I also think we should follow the uptick in the movement of the United States to get rid of unions and collective bargaining totally. I think that public employees, NBA players, nurses, trash collectors, longshoremen, and everyone else who is represented by a union should lose their union rights and just suck it up. Or at least that is what Glenn Beck told me yesterday afternoon after he apologized for calling Jews fundamentalist Jihadists.

And yes that is total sarcasm, as my employment is under a collective bargaining agreement, which hopefully will remain in place.

MJ said...

@Hitman: The NBA salary cap has been in place since the start of the 1984 season. Since peaking in the early part of the past decade, there's been downward pressure on all NBA salaries as David Stern has tried to reign in costs and assert more management control on revenues. The effect of this has resulted in a slower annual growth of salaries and the salary cap. While the total numbers are higher today than they've ever been, they're still growing at a slower rate than they did 10 years ago.

I'm not sure I'm able to see how things have changed in the financial landscape to determine what, if any, correlation there is to NBA stars teaming up today vs. why they didn't do so a few years ago. If anything, as salary cap growth slows there would be less incentive to team up because the creation of "super-teams" would result in one of two compromises for players: either they have to all take a little less money to join forces (as was the case with Bosh and James going to Miami) or their desire to be well-paid will eat into a team's flexibility to manage the roster successfully (as the Knicks will surely find out with Anthony/Stoudemire chewing up 70% of the Knicks' cap space in the future) and the resulting lack of flexibility will negate the value of the "super-team."

Bill Simmons posits that the growth of basketball in the 80's and 90's led to more high-stakes amateur leagues cropping up as teams (both pros and college) were interested in finding prospects all over the country. As a result, all of the AAU teams and high school all-star teams created bonds between eventual NBA (and NCAA) stars which, today, means that Carmelo Anthony and Amare Stoudemire want to play together because they've been friends since they were both high school players nearly a decade ago.

I think there's some truth to that theory because it's pretty clear that all NBA players of this generation were teammates or acquianted with their competition on some level before they got to the NBA.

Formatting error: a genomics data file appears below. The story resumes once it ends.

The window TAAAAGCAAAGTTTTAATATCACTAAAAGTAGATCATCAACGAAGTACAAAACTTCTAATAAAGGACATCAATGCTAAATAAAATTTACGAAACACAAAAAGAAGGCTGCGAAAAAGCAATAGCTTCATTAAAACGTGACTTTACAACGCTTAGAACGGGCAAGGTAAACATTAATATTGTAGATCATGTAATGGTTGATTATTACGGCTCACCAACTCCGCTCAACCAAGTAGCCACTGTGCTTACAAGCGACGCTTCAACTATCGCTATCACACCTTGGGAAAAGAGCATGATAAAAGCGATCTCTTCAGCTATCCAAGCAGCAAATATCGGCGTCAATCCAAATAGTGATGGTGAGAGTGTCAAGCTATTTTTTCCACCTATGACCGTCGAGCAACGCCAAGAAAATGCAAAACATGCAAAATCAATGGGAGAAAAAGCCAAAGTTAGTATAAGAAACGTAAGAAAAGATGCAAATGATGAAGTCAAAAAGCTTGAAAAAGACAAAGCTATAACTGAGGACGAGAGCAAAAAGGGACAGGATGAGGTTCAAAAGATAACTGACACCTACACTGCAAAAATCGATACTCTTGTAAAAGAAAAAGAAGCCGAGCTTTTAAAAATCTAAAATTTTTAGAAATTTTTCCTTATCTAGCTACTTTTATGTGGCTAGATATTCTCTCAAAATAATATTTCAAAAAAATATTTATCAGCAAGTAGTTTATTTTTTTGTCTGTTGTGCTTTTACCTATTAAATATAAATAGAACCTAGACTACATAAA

Mighty Mike said...

Nate Robinson was fined $25,000 for publicly asking for a trade

I'd also note that that Stephen Jackson and Rudy Fernandez were fined similiar amounts for similiar infractions.

In addition owners are fined for discussing trading for players publicly (Cuban was fined 100,000 for discussing trading for Lebron)

I couldn't point you towards the specific statutue but Stern does fine players for discussing trades.

MJ said...

@Mighty: First, as I said, I found nothing in the league CBA that specifically prohibits a player from asking for a trade. If such a prohibition exists, it may be part of the commissioner's broad "best interests" powers which may unofficially include this concept as a matter of precedent.

Second, from what I gather, Nate Robinson, Stephen Jackson, Ron Artest and Rudy Fernandez specifically asked for a trade. Although we know that Carmelo Anthony wanted to be traded, I don't see any evidence that he publically demanded to be traded. There could be a difference of overt vs. implied actions which would make it very difficult to fine Anthony for something we know he did but can't actually prove.

Gutsy Goldberg said...

I think the difference between today's players and the past players was asserted by either Jordan or Barkley last summer (and I can't remember who said it)... but those guys wanted to prove they could win the whole thing as the #1 banana. Today's generation would rather team up to win the championship. Granted, Boston, Miami, and even the Lakers creates pressure on other teams to also form superteams (i.e. its an arms race).

@Mighty - thank you for providing evidence of the fact that if Stern wanted... he could have more players fined for wanting to get traded.

MJ said...

@Gutsy: I don't think Mighty provided evidence that Stern could have fined players (such as Carmelo) since, again, there's ambiguity on whether Stern's fines were from his "best interests" powers or from enforcement of a clear violation of one of the CBA's provisions.

As I said, although we know that Anthony wanted to be traded, I'm not sure he ever said "I want to be traded!" which would make it harder for Stern to fine him for implied actions versus overt statements.

Hitman said...

@MJ: that's an interesting hypothesis...that it's not a change in the financial structure of the NBA that has led to this "teaming-up" trend, but a non-monetary desire to play with your buddies.

I'll play devil's advocate, then: why aren't we seeing this at the college level? The top high school players are so well-known when they're being recruited - and are probably running into each other at scouting tournaments, AAU, McDonald's ASG, etc. - that I'd think we'd see some of this same behavior as players weigh scholarship offers. Or is it that the studs know they're only staying for a year or two anyway, so why bother? Or perhaps at that level, nobody wants to share the limelight because being #2 could mean a huge difference in draft-day slotting?

Food for thought.

MJ said...

@Hitman: I think your last thought might be correct. If two friends from the AAU circuit decide to team up at a college program for one year, it could mean fame and attention (think John Wall and DeMarcus Cousins last year at Kentucky) or it could mean sharing touches and impacting their draft status, thus costing one (or both) millions of dollars.